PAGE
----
FIG. 2 illustrates a foot 1 placed on a measuring platform 2, in side view. On the measuring platform 2 are shown schematically further the data pickups, e.g. capacitive pickups. It is evident from this illustration that in the region between heel and forefoot a region 5 exists in which the foot (except for an extreme flat foot) rests on the measuring platform 2 or respectively on the surface thereof. This region III is now measured ("metered") preferably with respect to its geometric dimensions in addition to the pressure distribution measurement, to be able to manufacture the insert (prosthesis, corset) accordingly. A preferred form of realization of an arrangement for the measuring of such spaces is shown in FIG. 3.
Here, close to the surface of the measuring platform 2, a foil (film) 10 is applied which with the surface of the measuring platform 2 can form a cavity which through a conduit 15 can be filled with a liquid 9. To this end the conduit 15 communicates with a pressure-generating unit 11 which in the example shown in FIG. 3 comprises a space 13 filled with compressed gas, which space is separated by a diaphragm 12 from a reservoir 14 for liquid 9. If the volume is made large enough, this arrangement acts so that a pressure largely independent of the geometric dimensions prevails in the liquid 9, so that the foil 10 presses onto the foot sole with constant force.
On the surface of the measuring platform 2 or respectively substantially directly on the sensors 7, piezoelectric transducers 6 are arranged, which are connected to the computer 3 via an actuating and evaluating circuit 17. The piezoelectric transducers 6 transmit (pulsed) ultrasonic signals (arrows in FIG. 3), which are reflected by the foil surface 10 and received by the same (possibly by additional) piezoelectric transducers and relayed to the evaluating circuit 17. From the transit time differences the distance of foil 10 and hence of the foot sole in the region not making contact is measurable. Preferably the transducers 6 are designed as piezoelectric foil which are contacted on both sides through conductor runs arranged in matrix form. Thereby a separate activating and/or polling of the transducers is possible to obtain a three-dimensional pattern. Further it is of advantage if several piezoelectric transducers 6 are combined to obtain a directional characteristic, thereby further improving the locus resolution of this measurement arrangement. By the liquid filling very high frequencies, a very high resolution is possible; and the sensitivity of the system increases due to the low attenuation in the liquid.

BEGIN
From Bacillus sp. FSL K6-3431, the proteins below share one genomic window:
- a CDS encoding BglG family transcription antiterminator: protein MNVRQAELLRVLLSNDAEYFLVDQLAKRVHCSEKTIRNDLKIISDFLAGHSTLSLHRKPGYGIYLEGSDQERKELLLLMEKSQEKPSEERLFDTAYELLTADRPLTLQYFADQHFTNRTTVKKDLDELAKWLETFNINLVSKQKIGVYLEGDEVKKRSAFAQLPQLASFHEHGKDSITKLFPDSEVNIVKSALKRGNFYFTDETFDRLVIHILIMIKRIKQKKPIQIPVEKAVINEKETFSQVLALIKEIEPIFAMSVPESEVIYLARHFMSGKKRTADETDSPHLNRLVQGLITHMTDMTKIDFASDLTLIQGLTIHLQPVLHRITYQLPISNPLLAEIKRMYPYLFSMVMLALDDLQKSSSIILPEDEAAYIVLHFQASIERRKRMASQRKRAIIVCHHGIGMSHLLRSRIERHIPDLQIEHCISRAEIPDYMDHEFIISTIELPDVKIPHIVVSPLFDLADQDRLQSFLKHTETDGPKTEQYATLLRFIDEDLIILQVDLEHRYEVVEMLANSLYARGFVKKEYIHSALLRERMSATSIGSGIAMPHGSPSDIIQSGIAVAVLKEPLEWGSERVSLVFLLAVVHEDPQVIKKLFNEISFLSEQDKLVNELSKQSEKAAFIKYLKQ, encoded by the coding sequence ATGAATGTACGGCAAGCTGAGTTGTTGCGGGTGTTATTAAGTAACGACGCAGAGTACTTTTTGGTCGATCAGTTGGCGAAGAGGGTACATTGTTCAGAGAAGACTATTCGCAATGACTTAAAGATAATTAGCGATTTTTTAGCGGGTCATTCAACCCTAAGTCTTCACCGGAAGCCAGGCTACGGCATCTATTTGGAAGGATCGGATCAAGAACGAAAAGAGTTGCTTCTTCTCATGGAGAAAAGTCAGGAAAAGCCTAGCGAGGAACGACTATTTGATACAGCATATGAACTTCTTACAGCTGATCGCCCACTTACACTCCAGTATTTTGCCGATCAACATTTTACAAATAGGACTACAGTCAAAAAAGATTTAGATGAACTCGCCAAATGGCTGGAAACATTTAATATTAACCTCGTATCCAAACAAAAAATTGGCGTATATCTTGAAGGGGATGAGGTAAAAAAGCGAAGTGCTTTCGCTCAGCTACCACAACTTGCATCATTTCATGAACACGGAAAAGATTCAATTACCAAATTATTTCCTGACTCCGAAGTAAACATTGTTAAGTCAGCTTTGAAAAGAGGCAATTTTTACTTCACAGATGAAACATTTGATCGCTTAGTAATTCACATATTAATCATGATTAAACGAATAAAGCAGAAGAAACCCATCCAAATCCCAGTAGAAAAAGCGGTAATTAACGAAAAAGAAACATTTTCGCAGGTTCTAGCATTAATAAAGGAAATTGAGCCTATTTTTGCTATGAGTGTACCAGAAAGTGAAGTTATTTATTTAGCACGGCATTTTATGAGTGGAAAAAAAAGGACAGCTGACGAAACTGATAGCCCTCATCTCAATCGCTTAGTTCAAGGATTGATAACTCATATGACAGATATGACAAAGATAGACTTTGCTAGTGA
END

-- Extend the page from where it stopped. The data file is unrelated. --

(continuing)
In another preferred embodiment of the invention not shown here, inductive or capacitive pickups are provided instead of piezoelectric transducers 6, in which case the foil 10 is then preferably metallized.
In the form of realization shown in FIG. 4, the distance between the measuring platform 2 and foot 1 is measured through a spring-ram arrangement, which are applied standing side by side on a rigid platform 2 and uniformly covering the measurement surface thereof. Each spring ram 16 (also shown diagrammatically in FIG. 3) comprises a housing 117, in which a ram 18 telescopes. Each ram 18 is pushed away from the platform 2 by a spring 19, its seating being formed by a cover 20 in the housing 117. The strength of the springs 19 is made so low that where the foot, when standing, rests on a flat, hard support, the springs 19 are completely compressed. Only in the regions in which, due to its form, the foot is spaced from a flat, hard platform, the rams 18 are extended. Each ram 18 then exerts through the spring 19 and the bottom 20 a force on the measuring platform 2, the amplitude of which is inversely proportional to the length of the spring 19 and hence proportional to the distance of the respective foot section from the area defined by the completely pressed-in rams. By measuring these forces, therefore, the distances can be determined at the same time.
The arrangements shown in FIG. 2 to 5 can serve also for optimum design of lounging furniture. In a preferred embodiment of the invention, not shown in the illustrations, one proceeds however, for the production of lounging or seating furniture, from a blank, the form of which is adapted to average values. Such blanks are then provided with an arrangement of pressure force pickups 7. For the production of prostheses the equivalent applies.
For the production of dental prostheses is suitable in particular a flexible measuring arrangement (as can be used e.g. also as insert sole as described above) the small thickness being of importance here to avoid impermissible falsification of the movement geometry of the chewing apparatus by the measuring arrangement.
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|U.S. Classification||600/592, 12/142.00N|
|International Classification||A43D1/02, G01L5/00, A61B5/00, A61C13/00, A61B5/11, A61B5/107, A61B5/103, G01L1/02|
|Cooperative Classification||A43D1/025, A61B5/1036, A61B5/1077, A43D1/022|
|European Classification||A43D1/02B, A61B5/107L, A43D1/02C, A61B5/103P|
|Aug 4, 1995||FPAY||Fee payment|
Year of fee payment: 4
|Jun 30, 1999||FPAY||Fee payment|
Year of fee payment: 8
|Jul 21, 2003||FPAY||Fee payment|
Year of fee payment: 12